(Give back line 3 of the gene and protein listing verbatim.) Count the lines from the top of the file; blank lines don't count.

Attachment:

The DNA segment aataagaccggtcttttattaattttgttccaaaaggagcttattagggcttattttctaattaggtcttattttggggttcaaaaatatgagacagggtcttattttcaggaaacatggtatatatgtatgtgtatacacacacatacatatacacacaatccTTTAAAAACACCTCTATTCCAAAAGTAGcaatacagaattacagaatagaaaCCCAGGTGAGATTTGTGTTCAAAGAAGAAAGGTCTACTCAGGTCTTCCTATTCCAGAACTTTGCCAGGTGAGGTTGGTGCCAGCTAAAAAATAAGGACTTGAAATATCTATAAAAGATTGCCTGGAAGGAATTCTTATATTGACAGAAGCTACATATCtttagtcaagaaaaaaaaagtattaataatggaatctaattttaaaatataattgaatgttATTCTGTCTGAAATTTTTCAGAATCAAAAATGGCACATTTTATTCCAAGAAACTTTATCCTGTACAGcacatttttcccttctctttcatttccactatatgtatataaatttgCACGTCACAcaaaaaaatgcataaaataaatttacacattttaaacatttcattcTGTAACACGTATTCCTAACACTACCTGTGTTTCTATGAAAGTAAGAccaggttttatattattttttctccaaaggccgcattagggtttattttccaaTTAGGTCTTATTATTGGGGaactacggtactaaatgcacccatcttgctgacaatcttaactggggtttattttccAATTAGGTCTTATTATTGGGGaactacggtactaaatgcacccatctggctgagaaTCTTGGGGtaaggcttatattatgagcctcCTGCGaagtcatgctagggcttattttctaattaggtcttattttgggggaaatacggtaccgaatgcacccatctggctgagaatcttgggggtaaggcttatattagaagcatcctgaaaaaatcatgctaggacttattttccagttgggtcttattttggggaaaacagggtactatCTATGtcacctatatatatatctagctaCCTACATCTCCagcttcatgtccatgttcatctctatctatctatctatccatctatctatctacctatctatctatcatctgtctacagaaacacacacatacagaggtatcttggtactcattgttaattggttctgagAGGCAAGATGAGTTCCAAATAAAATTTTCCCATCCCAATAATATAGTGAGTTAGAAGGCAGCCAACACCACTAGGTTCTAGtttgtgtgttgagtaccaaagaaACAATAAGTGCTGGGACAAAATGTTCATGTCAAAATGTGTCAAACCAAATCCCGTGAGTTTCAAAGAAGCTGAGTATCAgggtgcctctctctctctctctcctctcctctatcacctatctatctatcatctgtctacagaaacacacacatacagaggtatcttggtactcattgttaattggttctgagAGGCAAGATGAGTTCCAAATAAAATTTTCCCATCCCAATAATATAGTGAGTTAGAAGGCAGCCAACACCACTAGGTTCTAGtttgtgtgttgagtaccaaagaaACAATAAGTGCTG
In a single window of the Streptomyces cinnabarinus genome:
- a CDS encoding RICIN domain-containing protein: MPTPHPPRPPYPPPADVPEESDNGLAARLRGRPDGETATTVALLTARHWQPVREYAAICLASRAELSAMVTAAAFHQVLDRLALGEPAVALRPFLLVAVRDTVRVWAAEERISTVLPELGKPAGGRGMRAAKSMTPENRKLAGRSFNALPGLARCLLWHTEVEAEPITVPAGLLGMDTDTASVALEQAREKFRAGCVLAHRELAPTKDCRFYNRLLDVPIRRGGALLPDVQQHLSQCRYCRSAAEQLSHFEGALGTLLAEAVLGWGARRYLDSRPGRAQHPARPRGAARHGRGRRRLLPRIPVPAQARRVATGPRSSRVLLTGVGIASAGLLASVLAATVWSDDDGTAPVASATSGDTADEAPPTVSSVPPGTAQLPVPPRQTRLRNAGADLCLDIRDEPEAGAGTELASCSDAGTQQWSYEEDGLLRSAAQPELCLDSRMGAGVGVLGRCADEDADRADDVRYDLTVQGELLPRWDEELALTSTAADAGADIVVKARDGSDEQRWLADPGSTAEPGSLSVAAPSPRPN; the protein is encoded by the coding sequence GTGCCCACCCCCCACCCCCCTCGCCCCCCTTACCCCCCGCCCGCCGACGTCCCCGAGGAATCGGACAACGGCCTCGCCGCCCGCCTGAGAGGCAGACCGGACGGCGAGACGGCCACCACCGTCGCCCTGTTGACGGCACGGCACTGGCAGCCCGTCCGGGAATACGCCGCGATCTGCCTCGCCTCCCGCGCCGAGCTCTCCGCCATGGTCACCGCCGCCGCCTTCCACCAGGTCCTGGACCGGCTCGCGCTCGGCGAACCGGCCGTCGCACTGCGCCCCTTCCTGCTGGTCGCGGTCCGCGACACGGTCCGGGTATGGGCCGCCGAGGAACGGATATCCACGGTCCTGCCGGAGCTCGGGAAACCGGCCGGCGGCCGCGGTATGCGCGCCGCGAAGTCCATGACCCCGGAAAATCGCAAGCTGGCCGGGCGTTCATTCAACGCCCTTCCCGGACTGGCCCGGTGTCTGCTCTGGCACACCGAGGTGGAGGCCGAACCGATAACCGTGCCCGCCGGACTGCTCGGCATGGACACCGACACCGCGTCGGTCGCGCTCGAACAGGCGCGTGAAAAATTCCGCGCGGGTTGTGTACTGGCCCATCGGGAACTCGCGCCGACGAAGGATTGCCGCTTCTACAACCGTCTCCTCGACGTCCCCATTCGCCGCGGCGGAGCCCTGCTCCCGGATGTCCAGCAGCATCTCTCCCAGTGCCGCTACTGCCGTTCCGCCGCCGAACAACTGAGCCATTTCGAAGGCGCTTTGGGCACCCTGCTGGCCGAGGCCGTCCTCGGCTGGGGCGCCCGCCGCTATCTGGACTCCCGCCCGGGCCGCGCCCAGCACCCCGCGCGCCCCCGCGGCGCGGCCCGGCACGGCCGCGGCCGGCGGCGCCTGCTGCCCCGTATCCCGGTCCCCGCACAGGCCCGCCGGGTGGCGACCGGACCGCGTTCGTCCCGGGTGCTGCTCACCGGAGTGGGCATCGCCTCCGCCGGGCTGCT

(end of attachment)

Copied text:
- a CDS encoding RICIN domain-containing protein: MPTPHPPRPPYPPPADVPEESDNGLAARLRGRPDGETATTVALLTARHWQPVREYAAICLASRAELSAMVTAAAFHQVLDRLALGEPAVALRPFLLVAVRDTVRVWAAEERISTVLPELGKPAGGRGMRAAKSMTPENRKLAGRSFNALPGLARCLLWHTEVEAEPITVPAGLLGMDTDTASVALEQAREKFRAGCVLAHRELAPTKDCRFYNRLLDVPIRRGGALLPDVQQHLSQCRYCRSAAEQLSHFEGALGTLLAEAVLGWGARRYLDSRPGRAQHPARPRGAARHGRGRRRLLPRIPVPAQARRVATGPRSSRVLLTGVGIASAGLLASVLAATVWSDDDGTAPVASATSGDTADEAPPTVSSVPPGTAQLPVPPRQTRLRNAGADLCLDIRDEPEAGAGTELASCSDAGTQQWSYEEDGLLRSAAQPELCLDSRMGAGVGVLGRCADEDADRADDVRYDLTVQGELLPRWDEELALTSTAADAGADIVVKARDGSDEQRWLADPGSTAEPGSLSVAAPSPRPN; the protein is encoded by the coding sequence GTGCCCACCCCCCACCCCCCTCGCCCCCCTTACCCCCCGCCCGCCGACGTCCCCGAGGAATCGGACAACGGCCTCGCCGCCCGCCTGAGAGGCAGACCGGACGGCGAGACGGCCACCACCGTCGCCCTGTTGACGGCACGGCACTGGCAGCCCGTCCGGGAATACGCCGCGATCTGCCTCGCCTCCCGCGCCGAGCTCTCCGCCATGGTCACCGCCGCCGCCTTCCACCAGGTCCTGGACCGGCTCGCGCTCGGCGAACCGGCCGTCGCACTGCGCCCCTTCCTGCTGGTCGCGGTCCGCGACACGGTCCGGGTATGGGCCGCCGAGGAACGGATATCCACGGTCCTGCCGGAGCTCGGGAAACCGGCCGGCGGCCGCGGTATGCGCGCCGCGAAGTCCATGACCCCGGAAAATCGCAAGCTGGCCGGGCGTTCATTCAACGCCCTTCCCGGACTGGCCCGGTGTCTGCTCTGGCACACCGAGGTGGAGGCCGAACCGATAACCGTGCCCGCCGGACTGCTCGGCATGGACACCGACACCGCGTCGGTCGCGCTCGAACAGGCGCGTGAAAAATTCCGCGCGGGTTGTGTACTGGCCCATCGGGAACTCGCGCCGACGAAGGATTGCCGCTTCTACAACCGTCTCCTCGACGTCCCCATTCGCCGCGGCGGAGCCCTGCTCCCGGATGTCCAGCAGCATCTCTCCCAGTGCCGCTACTGCCGTTCCGCCGCCGAACAACTGAGCCATTTCGAAGGCGCTTTGGGCACCCTGCTGGCCGAGGCCGTCCTCGGCTGGGGCGCCCGCCGCTATCTGGACTCCCGCCCGGGCCGCGCCCAGCACCCCGCGCGCCCCCGCGGCGCGGCCCGGCACGGCCGCGGCCGGCGGCGCCTGCTGCCCCGTATCCCGGTCCCCGCACAGGCCCGCCGGGTGGCGACCGGACCGCGTTCGTCCCGGGTGCTGCTCACCGGAGTGGGCATCGCCTCCGCCGGGCTGCT